Critical to the advancement and attainment of these goals, is the unity of ANC and the entire congress movement. President Nelson Mandela described unity as the rock upon which the ANC was built.
You know that the ANC has gone through difficulties in the past, which made many people outside the organisation to think its very existence in its current form was under threat.
The ANC always proves its critics wrong, and emerges triumphant after every adversity. The resilience of the movement is derived firstly from the discipline of its cadres and secondly, the ability to unite regardless of the size of the challenges.
The Youth League should always remember these attributes of the ANC, which are the glue that holds the movement together.
Unity is also the glue that keeps together the Alliance with COSATU and the SACP, and the broader democratic movement.
We may all differ at certain points on issues of strategy or tactics, but the common goal will always be same â€“ the achievement of a non-racial, non-sexist, democratic and prosperous South Africa.
I am pleased that in the discussion documents you are advocating organisational renewal to revive the structures and deal with what you call the cancer of seasonal branches.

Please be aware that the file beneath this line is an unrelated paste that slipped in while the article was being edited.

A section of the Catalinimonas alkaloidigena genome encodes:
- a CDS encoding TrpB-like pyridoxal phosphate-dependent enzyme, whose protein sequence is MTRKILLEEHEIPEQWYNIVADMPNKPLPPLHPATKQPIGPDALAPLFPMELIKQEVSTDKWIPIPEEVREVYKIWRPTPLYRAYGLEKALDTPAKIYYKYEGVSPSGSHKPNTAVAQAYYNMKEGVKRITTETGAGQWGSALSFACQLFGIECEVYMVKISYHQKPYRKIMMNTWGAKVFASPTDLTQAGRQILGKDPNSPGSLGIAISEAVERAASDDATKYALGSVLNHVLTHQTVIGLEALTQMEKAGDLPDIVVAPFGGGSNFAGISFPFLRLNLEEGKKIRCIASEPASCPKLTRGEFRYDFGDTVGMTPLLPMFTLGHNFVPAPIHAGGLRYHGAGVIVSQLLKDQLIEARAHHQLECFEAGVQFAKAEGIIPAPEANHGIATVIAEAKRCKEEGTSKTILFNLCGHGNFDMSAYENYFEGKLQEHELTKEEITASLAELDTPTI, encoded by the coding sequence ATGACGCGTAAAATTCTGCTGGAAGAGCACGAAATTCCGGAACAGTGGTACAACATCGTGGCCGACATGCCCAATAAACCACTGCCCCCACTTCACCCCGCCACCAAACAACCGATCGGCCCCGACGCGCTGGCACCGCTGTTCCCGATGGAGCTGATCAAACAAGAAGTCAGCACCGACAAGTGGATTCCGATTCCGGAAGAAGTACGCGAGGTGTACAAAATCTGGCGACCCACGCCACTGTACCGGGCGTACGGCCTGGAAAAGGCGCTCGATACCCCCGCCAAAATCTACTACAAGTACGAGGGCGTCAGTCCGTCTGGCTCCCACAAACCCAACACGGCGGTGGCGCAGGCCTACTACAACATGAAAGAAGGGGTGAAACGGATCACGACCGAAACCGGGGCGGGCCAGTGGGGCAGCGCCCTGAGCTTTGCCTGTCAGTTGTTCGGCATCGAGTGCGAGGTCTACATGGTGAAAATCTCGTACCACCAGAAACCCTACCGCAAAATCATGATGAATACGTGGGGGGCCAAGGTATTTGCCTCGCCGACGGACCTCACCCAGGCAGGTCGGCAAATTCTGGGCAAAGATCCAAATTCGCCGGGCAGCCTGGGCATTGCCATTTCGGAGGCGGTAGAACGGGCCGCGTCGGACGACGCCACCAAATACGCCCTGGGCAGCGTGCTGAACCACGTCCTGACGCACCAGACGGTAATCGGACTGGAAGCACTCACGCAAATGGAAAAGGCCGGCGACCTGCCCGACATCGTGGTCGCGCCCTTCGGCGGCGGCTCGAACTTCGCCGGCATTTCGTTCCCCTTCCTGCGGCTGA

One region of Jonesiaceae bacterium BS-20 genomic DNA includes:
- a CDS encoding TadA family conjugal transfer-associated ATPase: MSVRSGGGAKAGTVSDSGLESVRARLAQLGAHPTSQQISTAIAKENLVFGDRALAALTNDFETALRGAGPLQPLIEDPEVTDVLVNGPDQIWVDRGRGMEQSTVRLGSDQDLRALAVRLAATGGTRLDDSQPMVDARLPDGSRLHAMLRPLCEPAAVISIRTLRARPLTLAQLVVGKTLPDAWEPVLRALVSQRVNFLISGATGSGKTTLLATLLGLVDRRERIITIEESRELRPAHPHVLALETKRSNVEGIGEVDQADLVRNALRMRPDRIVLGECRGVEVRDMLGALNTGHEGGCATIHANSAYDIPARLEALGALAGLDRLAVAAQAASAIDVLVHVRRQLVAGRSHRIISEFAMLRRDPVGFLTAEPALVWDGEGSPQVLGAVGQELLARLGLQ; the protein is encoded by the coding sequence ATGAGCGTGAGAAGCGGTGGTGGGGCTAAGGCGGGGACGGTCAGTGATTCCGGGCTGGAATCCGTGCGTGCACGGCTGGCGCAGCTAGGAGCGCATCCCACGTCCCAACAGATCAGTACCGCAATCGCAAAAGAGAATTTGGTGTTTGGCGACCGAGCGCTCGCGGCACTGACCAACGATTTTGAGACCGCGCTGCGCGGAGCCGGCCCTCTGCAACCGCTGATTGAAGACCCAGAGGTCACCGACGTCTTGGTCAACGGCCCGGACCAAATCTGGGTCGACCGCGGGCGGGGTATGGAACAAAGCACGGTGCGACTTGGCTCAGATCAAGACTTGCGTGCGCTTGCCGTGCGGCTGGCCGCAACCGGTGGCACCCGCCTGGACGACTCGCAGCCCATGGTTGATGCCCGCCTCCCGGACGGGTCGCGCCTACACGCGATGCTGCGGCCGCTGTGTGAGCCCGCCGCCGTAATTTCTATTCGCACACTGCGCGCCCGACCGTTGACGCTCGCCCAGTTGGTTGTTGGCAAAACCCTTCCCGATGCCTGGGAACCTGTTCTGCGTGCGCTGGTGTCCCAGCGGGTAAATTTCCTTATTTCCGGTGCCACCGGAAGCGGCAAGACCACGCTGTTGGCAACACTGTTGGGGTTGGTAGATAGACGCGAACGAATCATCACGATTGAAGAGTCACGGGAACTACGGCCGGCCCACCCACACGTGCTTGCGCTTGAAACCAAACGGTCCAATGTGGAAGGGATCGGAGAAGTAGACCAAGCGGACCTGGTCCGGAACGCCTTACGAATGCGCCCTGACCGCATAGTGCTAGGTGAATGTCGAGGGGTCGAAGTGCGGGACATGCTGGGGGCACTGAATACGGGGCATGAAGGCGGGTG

We need a strong and well-organised Youth League, and organisational work will enable you to achieve that.
Organisational democracy, discipline, respect and political education are some of the integral aspects in this renewal.
It is through organisational democracy, discipline and strong activism that the youth of the 1940s played a key role in the leadership of the Defiance Campaign in the 1950s, which pushed ANC membership from less than ten thousand to almost a hundred thousand at that time.
It is through active branches that we can effect meaningful changes in our communities.
As the mother body prepares for its centenary, it looks to the Youth League to mobilise young people and help promote the values that were espoused by the founders of the ANC, the ANC Women's League, Veterans League and indeed the democratic movement as a whole.
Another critical issue you will be looking at is how you define the role of this generation of the Youth League.
The youth of previous generations had the responsibility of working for liberation in our lifetime. That has been delivered. We must now deliver the better life we have been speaking about for many years.
The ANC Youth League must mobilise the youth around the five priorities identified by the ANC in 2009 â€“ job creation, health, rural development and land reform and the fight against crime.
We know that you have chosen economic transformation as the goal of this generation. In the January 8, 2011 statement, we stated that political freedom without economic emancipation was meaningless.
This builds on the resolutions of the 52nd national conference of the ANC, which notes that the substantial progress made over the past 10 years in transforming the economy has not eradicated unemployment, poverty and inequality.
This means extensive work must be done to transform the economy so that it can grow and create decent jobs for our people.